He was not using the gas on his own people the same way that Assad is doing.


CAMEROTA: Spicer later apologized for those words to say that Hitler didn't use chemical weapons or gas.

Our next guest said that's not enough. Steven Goldstein is the executive director of the Anne Frank Center of Mutual Respect.

Steven, thanks for being here.


CAMEROTA: What are you calling for?

GOLDSTEIN: He's got to leave. President Trump has got to fire Sean Spicer. And let me tell you why we can't accept this apology. It took him three apology attempts to finally sort of get it right.

CAMEROTA: It did? I mean because he came on with Wolf Blitzer yesterday in which he said, "I used an inappropriate and insensitive reference to the Holocaust --

GOLDSTEIN: Absolutely.

CAMEROTA: Which there is no comparison. I apologize. It was a mistake."

GOLDSTEIN: Yes. But you know what happened between that? At his press briefing he made a statement. Then later he made it worse. Then after his press briefing, he made it worse. Finally with an outcry, finally he went on Wolf Blitzer and apologized. The problem with Sean Spicer and this administration is, they don't have the DNA of compassion and they don't have the DNA of the knowledge of history. And I come from a people who lost 6,000 people a day gassed in Auschwitz. Any sixth grader know what Sean Spicer didn't know.

So, Alisyn, I have to ask the question, is Sean Spicer not very smart or is he not very competent? In either case, he should not be spokesperson for the president of the United States.

CAMEROTA: There are other people, including some Jewish leaders. We just had Ari Fleischer on, whose former press secretary, and he is also on the board of the Jewish Republican Committee.


CAMEROTA: And he was taking a more forgiving tone towards what Sean Spicer has to deal with in his every day because, look, people speak extraneously, mistakes happen, they make gaffes. Let my just play for you what Ari Fleischer said.



ARI FLEISCHER, FORMER WHITE HOUSE PRESS SECRETARY: But he apologized. He did the right thing to just come out and apologize. But, you know, the notion that this is somehow nefarious or indicative of Holocaust denial, I dismiss. I just think that's the normal Washington, when somebody you don't like and the party you don't like says something you don't like, you just say the worst things you can about him. That's not Sean and I know that for a fact.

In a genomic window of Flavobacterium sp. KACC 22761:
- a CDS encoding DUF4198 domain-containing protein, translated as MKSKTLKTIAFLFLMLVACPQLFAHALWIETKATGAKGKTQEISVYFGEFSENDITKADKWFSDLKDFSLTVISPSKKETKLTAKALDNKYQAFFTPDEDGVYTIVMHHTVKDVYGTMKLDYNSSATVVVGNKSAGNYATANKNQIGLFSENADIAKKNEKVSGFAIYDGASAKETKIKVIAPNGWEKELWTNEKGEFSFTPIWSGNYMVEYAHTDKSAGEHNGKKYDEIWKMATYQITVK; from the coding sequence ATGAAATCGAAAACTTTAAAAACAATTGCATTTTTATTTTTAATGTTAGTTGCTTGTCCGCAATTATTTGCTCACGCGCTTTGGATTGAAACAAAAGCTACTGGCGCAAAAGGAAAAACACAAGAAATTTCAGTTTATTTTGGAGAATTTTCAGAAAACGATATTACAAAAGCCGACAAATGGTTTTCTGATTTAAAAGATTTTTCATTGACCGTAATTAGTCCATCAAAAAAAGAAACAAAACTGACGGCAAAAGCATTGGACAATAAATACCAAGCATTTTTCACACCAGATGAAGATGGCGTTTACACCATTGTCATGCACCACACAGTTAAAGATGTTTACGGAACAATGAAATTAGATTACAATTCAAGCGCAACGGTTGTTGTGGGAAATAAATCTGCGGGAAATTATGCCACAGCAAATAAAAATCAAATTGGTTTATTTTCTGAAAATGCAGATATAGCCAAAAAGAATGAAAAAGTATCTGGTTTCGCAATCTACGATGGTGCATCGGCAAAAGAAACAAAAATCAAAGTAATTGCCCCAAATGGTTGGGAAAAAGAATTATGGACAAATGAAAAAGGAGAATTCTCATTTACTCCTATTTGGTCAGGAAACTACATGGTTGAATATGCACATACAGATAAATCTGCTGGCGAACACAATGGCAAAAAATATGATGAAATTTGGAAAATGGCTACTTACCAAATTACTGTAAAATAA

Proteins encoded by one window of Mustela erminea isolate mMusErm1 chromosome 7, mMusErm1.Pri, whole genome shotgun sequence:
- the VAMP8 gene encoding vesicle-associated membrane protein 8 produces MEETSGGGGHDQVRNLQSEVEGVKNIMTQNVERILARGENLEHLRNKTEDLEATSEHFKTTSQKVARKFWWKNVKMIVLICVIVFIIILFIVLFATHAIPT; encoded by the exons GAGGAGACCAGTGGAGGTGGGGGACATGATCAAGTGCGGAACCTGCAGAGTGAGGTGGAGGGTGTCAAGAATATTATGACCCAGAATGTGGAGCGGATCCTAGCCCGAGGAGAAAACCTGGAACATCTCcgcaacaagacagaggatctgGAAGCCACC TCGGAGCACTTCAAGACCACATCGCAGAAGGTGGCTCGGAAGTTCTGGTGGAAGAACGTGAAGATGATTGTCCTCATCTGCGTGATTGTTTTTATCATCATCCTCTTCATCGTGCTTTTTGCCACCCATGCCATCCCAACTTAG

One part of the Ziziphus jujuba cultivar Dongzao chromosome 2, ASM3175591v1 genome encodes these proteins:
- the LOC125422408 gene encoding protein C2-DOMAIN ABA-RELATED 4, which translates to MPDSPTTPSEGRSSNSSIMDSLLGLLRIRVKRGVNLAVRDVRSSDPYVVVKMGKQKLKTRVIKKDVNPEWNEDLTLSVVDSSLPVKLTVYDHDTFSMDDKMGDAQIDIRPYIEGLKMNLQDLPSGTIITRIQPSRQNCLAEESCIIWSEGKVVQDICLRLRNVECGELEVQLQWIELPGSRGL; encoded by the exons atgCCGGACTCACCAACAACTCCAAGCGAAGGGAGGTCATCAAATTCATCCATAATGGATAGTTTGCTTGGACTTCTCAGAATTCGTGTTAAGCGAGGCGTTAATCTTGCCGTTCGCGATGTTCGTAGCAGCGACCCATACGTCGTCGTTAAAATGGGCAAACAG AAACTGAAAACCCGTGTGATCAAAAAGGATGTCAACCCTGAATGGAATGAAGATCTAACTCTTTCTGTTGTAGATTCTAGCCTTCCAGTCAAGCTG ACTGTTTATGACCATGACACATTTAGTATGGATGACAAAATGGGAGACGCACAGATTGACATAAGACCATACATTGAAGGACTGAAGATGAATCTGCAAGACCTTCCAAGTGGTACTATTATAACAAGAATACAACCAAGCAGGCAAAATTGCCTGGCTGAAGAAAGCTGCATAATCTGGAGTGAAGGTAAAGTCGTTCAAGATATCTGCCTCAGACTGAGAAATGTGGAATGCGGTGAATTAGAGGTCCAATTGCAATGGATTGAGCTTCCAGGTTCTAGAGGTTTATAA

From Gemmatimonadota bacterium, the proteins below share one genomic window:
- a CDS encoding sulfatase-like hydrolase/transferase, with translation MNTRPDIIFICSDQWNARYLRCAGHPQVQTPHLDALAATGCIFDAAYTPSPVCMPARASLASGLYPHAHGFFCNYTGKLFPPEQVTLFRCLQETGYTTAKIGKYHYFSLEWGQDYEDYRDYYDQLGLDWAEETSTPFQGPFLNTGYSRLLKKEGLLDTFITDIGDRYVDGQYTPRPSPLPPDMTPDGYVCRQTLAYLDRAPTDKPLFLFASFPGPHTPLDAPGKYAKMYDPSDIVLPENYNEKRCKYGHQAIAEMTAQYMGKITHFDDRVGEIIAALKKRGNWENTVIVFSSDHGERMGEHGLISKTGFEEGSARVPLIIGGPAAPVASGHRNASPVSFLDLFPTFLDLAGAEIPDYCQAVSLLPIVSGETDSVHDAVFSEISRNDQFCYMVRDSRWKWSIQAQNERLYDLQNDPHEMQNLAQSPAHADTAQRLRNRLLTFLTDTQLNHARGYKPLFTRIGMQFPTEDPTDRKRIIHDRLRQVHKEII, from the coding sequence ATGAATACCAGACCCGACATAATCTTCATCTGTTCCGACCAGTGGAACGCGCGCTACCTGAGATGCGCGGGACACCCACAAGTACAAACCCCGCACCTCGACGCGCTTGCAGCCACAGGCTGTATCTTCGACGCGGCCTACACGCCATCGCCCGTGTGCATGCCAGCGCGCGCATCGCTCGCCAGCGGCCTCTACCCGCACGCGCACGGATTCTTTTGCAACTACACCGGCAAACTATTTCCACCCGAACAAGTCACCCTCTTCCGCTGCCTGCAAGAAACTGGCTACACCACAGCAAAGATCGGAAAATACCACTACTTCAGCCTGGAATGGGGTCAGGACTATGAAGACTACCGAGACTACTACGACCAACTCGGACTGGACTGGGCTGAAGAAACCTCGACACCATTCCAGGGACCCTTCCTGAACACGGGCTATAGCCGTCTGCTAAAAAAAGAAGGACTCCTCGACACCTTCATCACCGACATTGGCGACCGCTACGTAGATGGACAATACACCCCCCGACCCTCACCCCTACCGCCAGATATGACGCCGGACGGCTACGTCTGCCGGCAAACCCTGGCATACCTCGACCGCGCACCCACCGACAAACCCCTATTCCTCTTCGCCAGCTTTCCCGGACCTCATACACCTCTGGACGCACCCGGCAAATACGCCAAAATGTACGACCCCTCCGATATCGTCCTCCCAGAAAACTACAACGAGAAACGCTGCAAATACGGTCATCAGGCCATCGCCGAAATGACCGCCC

CAMEROTA: Go ahead.

GOLDSTEIN: Here's what I say. Ari Fleischer, what a crock. Here's the problem. It took massive pressure to get that -- to get that apology. He didn't apologize to Wolf Blitzer just a few minutes before. That was the third attempt. And, frankly, how can we have a man speak for President Trump who doesn't know basic history? How can possibly our Sean Spicer, press secretary for the president, not understand what happened at Auschwitz? How do you have that lack of knowledge, Alisyn? Alisyn, you or Chris or anyone in this country could never have made that mistake. You would have learned better in sixth grade.

[08:55:27] CAMEROTA: So you think was a lack of knowledge, not just a gaffe?

GOLDSTEIN: Well, here's the problem and here's what we need to figure out. We need to look at the history of the Trump administration so far. Remember that they did not acknowledge Jews in Holocaust remembrance? It would be --

CAMEROTA: They said that was a mistake.

GOLDSTEIN: OK, they said that was a mistake. How many mistakes are we supposed to forgive? Listen, I would forgive one mistake. But when you have a pattern of mistakes about the Holocaust and a lack of response to anti-Semitism, something's up that goes beyond the mistake.

CAMEROTA: Steven Goldstein, thank you very much for being on NEW DAY with your perspective. We'll see what happens (INAUDIBLE).

GOLDSTEIN: Thank you. Glad to be here, Alisyn.

CAMEROTA: Great to have you.

CNN "Newsroom" with Poppy Harlow and John Berman picks up after this very quick break. I'm see you tomorrow.


POPPY HARLOW, CNN ANCHOR: Never again. Russia draws a red line for the United States on Syria. The U.S. secretary of state behind closed doors in Moscow at this hour. A crucial, uncomfortable and unpredictable meeting.

[09:00:06] JOHN BERMAN, CNN ANCHOR: So what was he talking about anyway.